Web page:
Long-Term Cardiac Death Rate Drops in Acute Heart Attack Patients with Stents

Secondary prevention after heart attack should focus more on the risk of noncardiac death

Contact: Katharine Glenn, kglenn@acc.org, 202-375-6472

WASHINGTON (Nov. 10, 2014) — Heart attack patients treated quickly with angioplasty and stent placement who survived the first month after treatment were less likely to die from heart disease but remain vulnerable to other risk factors, according to a study published online today in the Journal of the American College of Cardiology.

Researchers from the University of Copenhagen’s Department of Cardiology at Rigshospitalet in Denmark, looked at 2,804 patients treated with acute angioplasty and stents—known as primary percutaneous coronary interventions or PCI—from July 1998 to July 2008. Researchers followed patients for a median of 4.7 years after the procedure.

The study found cardiac-related death was high during the first month following treatment but fell significantly after 30 days to an annual rate of less than 1.5 percent. While the cardiac prognosis was excellent, the causes of death after a month were noncardiac nearly 65 percent of the time. The risk factors that contributed to the initial heart attack were superseded by others, putting the patient at higher risk of future noncardiac events such as cancer and lung conditions.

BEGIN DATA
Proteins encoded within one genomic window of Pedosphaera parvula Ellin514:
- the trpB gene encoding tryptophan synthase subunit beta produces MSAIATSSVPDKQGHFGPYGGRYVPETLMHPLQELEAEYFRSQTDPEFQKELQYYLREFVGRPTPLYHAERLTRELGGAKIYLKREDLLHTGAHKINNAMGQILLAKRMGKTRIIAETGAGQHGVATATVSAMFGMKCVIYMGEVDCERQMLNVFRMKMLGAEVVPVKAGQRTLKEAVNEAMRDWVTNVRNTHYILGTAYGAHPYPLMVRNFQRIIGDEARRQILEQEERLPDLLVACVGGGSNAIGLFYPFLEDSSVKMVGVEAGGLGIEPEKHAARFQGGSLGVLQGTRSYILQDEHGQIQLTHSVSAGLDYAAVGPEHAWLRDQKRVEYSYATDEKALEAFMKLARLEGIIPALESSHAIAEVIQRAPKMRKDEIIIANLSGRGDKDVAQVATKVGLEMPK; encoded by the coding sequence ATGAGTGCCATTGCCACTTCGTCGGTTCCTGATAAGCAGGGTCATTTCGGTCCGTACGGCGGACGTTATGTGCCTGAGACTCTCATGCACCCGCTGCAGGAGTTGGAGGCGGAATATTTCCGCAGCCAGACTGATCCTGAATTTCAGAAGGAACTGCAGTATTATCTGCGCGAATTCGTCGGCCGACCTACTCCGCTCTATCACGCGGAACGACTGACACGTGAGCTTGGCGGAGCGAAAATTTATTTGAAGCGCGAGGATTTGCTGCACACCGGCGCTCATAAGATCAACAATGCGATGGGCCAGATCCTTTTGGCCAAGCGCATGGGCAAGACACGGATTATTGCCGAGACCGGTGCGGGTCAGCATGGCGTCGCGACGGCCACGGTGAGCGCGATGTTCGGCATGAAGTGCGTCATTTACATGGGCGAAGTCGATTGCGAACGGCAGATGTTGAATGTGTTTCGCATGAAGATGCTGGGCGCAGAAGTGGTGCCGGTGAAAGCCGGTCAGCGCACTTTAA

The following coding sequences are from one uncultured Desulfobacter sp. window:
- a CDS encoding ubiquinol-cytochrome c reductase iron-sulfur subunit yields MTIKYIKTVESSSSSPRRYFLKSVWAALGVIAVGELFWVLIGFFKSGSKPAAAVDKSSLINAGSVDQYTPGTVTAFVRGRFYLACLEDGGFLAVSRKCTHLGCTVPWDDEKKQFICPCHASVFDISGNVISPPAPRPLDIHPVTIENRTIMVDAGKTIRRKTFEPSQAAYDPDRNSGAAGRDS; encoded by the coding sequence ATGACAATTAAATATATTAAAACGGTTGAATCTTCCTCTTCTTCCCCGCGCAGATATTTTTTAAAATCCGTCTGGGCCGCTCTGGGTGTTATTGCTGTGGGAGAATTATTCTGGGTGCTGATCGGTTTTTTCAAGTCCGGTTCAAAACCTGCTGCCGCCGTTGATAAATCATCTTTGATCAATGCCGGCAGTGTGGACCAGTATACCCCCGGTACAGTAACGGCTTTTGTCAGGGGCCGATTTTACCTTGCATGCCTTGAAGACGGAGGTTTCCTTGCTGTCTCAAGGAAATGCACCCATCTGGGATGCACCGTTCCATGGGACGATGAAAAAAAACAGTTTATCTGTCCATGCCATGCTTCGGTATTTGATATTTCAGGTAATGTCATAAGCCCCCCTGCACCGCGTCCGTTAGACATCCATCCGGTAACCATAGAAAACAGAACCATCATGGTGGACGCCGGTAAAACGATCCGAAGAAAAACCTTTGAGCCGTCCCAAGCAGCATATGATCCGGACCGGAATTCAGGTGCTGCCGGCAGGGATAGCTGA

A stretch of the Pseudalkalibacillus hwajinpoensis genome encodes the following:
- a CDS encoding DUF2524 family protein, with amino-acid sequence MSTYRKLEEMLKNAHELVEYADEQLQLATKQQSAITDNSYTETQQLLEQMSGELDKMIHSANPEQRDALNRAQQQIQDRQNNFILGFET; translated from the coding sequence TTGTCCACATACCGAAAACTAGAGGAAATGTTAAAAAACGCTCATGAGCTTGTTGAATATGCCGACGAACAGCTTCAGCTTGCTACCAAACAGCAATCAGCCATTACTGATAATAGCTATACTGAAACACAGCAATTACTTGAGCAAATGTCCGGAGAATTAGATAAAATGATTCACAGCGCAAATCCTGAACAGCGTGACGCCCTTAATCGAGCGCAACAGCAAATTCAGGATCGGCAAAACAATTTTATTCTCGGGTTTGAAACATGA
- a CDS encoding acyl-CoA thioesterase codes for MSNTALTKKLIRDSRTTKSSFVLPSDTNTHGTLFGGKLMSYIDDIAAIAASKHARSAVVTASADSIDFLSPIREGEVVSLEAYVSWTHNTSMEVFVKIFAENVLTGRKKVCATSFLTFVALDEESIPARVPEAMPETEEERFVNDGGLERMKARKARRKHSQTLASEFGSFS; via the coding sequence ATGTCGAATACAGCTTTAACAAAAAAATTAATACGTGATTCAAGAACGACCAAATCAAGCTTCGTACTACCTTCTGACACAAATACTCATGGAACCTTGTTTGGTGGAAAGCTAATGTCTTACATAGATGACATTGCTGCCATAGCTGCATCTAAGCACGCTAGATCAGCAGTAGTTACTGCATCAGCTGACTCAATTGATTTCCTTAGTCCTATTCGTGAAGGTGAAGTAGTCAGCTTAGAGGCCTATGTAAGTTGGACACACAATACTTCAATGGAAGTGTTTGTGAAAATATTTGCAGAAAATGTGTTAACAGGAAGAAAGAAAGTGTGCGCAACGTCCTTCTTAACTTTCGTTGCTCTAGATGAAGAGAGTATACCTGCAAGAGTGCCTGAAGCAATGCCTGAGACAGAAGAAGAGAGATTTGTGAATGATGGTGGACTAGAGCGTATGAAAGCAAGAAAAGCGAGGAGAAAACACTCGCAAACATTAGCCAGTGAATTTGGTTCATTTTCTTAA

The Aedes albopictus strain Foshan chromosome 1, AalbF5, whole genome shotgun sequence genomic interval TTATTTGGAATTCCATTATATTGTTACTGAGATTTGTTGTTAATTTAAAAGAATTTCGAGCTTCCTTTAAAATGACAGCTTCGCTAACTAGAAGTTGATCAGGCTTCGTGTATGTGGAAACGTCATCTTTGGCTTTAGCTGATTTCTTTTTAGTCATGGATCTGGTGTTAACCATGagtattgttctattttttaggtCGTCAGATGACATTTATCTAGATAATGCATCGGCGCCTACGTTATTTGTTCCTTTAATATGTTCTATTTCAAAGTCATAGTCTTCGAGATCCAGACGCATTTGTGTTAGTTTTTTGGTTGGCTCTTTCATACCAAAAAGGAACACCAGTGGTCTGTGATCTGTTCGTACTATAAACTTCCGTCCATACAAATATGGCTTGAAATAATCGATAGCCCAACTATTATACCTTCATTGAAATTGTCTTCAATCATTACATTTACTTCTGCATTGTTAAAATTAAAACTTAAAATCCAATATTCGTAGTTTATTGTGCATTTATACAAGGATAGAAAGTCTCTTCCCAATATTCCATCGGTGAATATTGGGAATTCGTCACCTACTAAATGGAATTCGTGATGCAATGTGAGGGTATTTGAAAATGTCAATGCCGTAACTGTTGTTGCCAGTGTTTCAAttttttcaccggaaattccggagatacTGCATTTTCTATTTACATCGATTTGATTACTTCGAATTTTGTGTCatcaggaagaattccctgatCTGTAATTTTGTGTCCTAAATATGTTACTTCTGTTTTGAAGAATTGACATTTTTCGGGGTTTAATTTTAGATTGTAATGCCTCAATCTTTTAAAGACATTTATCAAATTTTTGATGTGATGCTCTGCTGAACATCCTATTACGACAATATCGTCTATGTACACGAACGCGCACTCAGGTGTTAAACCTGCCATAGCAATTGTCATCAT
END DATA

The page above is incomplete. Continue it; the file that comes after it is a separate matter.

“The very low long-term cardiac death rate might be explained to some extent by secondary prevention programs. How non-cardiovascular death is influenced by cardiovascular disease needs further study. Our findings encourage continued concentration of resources in prevention and particularly the treatment of patients in the early phases of a heart attack,” said the study’s lead author, Frants Pedersen, M.D., PhD, of Rigshospitalet at the University of Copenhagen. “Medical professionals should not only look at the factors that put the patient at risk for a heart attack but also work to prevent noncardiac diseases on top of the secondary prevention towards cardiac events after a PCI.”

In an accompanying editorial, Mark Hlatky, M.D., of Stanford University School of Medicine, said the study indicates clinicians should take a holistic view of patients. “The reduction in mortality from primary PCI can only be a short-term success, and in the long-term, other forces of mortality will come to the fore,” Hlatky wrote. “We need to recognize the factors, both cardiac and noncardiac, that pose the greatest risk to patients who survive an MI, and initiate the therapies and behavior changes that will reduce the risk of late mortality.” 

The American College of Cardiology is a 47,000-member medical society that is the professional home for the entire cardiovascular care team. The mission of the College is to transform cardiovascular care and to improve heart health. The ACC leads in the formation of health policy, standards and guidelines. The College operates national registries to measure and improve care, provides professional medical education, disseminates cardiovascular research and bestows credentials upon cardiovascular specialists who meet stringent qualifications. For more information, visit cardiosource.org/ACC.

The Journal of the American College of Cardiology, which publishes peer-reviewed research on all aspects of cardiovascular disease, is the most widely read cardiovascular journal worldwide. JACC is ranked No. 1 among cardiovascular journals worldwide for its scientific impact.

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